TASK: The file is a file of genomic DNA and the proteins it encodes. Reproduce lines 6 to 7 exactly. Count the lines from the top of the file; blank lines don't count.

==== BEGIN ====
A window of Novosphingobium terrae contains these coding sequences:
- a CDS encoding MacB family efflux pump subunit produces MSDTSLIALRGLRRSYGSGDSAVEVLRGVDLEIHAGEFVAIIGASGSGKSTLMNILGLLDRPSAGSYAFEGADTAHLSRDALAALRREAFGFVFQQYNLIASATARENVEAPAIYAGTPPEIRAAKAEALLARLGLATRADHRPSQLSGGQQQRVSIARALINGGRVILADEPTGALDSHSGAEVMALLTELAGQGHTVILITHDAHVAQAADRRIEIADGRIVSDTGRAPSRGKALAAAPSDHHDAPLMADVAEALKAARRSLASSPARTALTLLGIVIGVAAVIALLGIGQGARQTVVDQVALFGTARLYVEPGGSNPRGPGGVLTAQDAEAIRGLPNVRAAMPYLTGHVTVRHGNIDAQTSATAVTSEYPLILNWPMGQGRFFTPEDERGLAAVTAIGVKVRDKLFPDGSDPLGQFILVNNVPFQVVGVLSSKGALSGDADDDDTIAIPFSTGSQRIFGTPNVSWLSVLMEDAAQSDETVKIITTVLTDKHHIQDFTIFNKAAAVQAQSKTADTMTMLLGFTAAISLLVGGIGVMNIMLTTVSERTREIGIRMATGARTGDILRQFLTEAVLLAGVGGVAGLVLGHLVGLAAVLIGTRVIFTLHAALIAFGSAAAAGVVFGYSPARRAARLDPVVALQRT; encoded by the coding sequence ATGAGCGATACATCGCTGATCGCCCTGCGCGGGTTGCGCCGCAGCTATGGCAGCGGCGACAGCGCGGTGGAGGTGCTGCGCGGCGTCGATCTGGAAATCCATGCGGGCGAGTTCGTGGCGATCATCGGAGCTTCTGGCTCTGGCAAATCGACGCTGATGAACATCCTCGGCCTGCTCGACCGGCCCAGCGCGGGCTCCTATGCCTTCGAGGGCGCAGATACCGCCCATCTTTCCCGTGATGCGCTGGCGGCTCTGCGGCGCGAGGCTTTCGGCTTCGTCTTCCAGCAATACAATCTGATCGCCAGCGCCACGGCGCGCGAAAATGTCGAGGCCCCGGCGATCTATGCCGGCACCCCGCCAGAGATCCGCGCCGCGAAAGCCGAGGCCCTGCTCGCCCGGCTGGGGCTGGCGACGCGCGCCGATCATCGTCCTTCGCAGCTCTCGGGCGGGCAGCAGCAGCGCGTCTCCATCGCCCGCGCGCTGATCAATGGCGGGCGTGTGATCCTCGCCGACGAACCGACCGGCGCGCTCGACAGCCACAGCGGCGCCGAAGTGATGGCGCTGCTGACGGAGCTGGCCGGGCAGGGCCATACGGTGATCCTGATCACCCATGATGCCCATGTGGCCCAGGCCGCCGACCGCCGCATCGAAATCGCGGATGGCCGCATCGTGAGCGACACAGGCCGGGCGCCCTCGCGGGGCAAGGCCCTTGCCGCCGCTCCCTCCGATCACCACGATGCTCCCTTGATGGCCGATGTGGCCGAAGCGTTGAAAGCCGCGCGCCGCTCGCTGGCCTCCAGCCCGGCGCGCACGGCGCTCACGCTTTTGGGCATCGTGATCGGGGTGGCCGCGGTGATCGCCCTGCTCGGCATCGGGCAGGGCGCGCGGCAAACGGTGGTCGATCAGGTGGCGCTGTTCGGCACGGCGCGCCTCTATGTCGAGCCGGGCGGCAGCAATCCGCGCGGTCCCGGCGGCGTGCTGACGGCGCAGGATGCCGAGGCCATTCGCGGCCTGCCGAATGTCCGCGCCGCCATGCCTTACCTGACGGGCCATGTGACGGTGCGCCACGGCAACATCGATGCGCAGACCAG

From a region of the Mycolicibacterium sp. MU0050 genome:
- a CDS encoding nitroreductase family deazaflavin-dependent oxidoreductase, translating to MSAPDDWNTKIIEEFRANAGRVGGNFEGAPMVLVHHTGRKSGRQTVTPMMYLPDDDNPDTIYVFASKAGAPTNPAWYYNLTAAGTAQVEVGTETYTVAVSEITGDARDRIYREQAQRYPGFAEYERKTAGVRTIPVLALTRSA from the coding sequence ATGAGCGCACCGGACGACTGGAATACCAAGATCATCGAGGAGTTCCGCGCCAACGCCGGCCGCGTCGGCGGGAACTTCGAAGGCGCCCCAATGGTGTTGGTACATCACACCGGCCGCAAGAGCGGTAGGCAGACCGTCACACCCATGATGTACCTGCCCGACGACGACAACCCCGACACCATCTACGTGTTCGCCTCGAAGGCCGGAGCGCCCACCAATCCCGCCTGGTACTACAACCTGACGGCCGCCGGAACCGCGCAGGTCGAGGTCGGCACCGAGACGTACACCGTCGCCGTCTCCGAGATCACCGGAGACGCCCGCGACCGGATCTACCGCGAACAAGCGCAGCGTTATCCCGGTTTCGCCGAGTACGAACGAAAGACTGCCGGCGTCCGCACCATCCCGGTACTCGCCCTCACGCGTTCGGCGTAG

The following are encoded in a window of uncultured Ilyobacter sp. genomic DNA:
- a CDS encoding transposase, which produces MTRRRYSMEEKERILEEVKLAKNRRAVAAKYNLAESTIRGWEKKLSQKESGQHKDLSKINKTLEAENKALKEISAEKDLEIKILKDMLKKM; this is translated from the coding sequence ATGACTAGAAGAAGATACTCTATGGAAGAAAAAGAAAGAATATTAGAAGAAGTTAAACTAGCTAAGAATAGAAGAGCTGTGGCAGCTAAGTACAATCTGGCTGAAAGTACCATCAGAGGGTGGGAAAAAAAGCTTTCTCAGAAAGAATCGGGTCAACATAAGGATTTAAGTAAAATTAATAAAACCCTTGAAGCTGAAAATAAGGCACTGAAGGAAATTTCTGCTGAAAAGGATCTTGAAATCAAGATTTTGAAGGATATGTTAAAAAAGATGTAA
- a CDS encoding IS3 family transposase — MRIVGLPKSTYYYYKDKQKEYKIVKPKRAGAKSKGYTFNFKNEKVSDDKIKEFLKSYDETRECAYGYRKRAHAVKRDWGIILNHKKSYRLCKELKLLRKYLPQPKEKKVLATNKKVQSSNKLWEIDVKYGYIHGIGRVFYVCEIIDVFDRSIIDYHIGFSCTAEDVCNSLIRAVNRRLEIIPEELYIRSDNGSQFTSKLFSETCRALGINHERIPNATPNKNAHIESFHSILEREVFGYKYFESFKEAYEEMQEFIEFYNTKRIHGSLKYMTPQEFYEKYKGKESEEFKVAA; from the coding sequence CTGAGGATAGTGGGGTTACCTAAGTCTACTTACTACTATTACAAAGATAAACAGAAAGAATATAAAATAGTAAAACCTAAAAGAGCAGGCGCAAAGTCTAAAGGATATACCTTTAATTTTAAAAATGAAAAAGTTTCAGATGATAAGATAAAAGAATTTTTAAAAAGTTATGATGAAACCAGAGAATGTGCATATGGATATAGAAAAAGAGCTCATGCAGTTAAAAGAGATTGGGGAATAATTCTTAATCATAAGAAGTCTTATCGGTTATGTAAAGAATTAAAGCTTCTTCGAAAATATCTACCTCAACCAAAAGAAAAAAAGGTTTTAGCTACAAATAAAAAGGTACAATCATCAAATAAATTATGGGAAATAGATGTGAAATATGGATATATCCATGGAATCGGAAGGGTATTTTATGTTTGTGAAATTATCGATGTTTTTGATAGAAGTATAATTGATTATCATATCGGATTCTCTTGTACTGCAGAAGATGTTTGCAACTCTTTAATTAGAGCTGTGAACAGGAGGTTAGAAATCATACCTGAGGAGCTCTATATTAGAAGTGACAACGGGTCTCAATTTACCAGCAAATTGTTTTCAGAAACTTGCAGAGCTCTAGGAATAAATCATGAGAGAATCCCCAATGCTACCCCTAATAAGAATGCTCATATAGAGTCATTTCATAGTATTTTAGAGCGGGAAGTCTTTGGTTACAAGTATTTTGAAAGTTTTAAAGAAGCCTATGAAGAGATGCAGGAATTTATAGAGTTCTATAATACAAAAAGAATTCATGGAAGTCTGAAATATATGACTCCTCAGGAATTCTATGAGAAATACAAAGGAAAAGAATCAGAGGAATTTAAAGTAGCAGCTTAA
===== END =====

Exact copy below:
- a CDS encoding transposase, which produces MTRRRYSMEEKERILEEVKLAKNRRAVAAKYNLAESTIRGWEKKLSQKESGQHKDLSKINKTLEAENKALKEISAEKDLEIKILKDMLKKM; this is translated from the coding sequence ATGACTAGAAGAAGATACTCTATGGAAGAAAAAGAAAGAATATTAGAAGAAGTTAAACTAGCTAAGAATAGAAGAGCTGTGGCAGCTAAGTACAATCTGGCTGAAAGTACCATCAGAGGGTGGGAAAAAAAGCTTTCTCAGAAAGAATCGGGTCAACATAAGGATTTAAGTAAAATTAATAAAACCCTTGAAGCTGAAAATAAGGCACTGAAGGAAATTTCTGCTGAAAAGGATCTTGAAATCAAGATTTTGAAGGATATGTTAAAAAAGATGTAA
- a CDS encoding IS3 family transposase — MRIVGLPKSTYYYYKDKQKEYKIVKPKRAGAKSKGYTFNFKNEKVSDDKIKEFLKSYDETRECAYGYRKRAHAVKRDWGIILNHKKSYRLCKELKLLRKYLPQPKEKKVLATNKKVQSSNKLWEIDVKYGYIHGIGRVFYVCEIIDVFDRSIIDYHIGFSCTAEDVCNSLIRAVNRRLEIIPEELYIRSDNGSQFTSKLFSETCRALGINHERIPNATPNKNAHIESFHSILEREVFGYKYFESFKEAYEEMQEFIEFYNTKRIHGSLKYMTPQEFYEKYKGKESEEFKVAA; from the coding sequence CTGAGGATAGTGGGGTTACCTAAGTCTACTTACTACTATTACAAAGATAAACAGAAAGAATATAAAATAGTAAAACCTAAAAGAGCAGGCGCAAAGTCTAAAGGATATACCTTTAATTTTAAAAATGAAAAAGTTTCAGATGATAAGATAAAAGAATTTTTAAAAAGTTATGATGAAACCAGAGAATGTGCATATGGATATAGAAAAAGAGCTCATGCAGTTAAAAGAGATTGGGGAATAATTCTTAATCATAAGAAGTCTTATCGGTTATGTAAAGAATTAAAGCTTCTTCGAAAATATCTACCTCAACCAAAAGAAAAAAAGGTTTTAGCTACAAATAAAAAGGTACAATCATCAAATAAATTATGGGAAATAGATGTGAAATATGGATATATCCATGGAATCGGAAGGGTATTTTATGTTTGTGAAATTATCGATGTTTTTGATAGAAGTATAATTGATTATCATATCGGATTCTCTTGTACTGCAGAAGATGTTTGCAACTCTTTAATTAGAGCTGTGAACAGGAGGTTAGAAATCATACCTGAGGAGCTCTATATTAGAAGTGACAACGGGTCTCAATTTACCAGCAAATTGTTTTCAGAAACTTGCAGAGCTCTAGGAATAAATCATGAGAGAATCCCCAATGCTACCCCTAATAAGAATGCTCATATAGAGTCATTTCATAGTATTTTAGAGCGGGAAGTCTTTGGTTACAAGTATTTTGAAAGTTTTAAAGAAGCCTATGAAGAGATGCAGGAATTTATAGAGTTCTATAATACAAAAAGAATTCATGGAAGTCTGAAATATATGACTCCTCAGGAATTCTATGAGAAATACAAAGGAAAAGAATCAGAGGAATTTAAAGTAGCAGCTTAA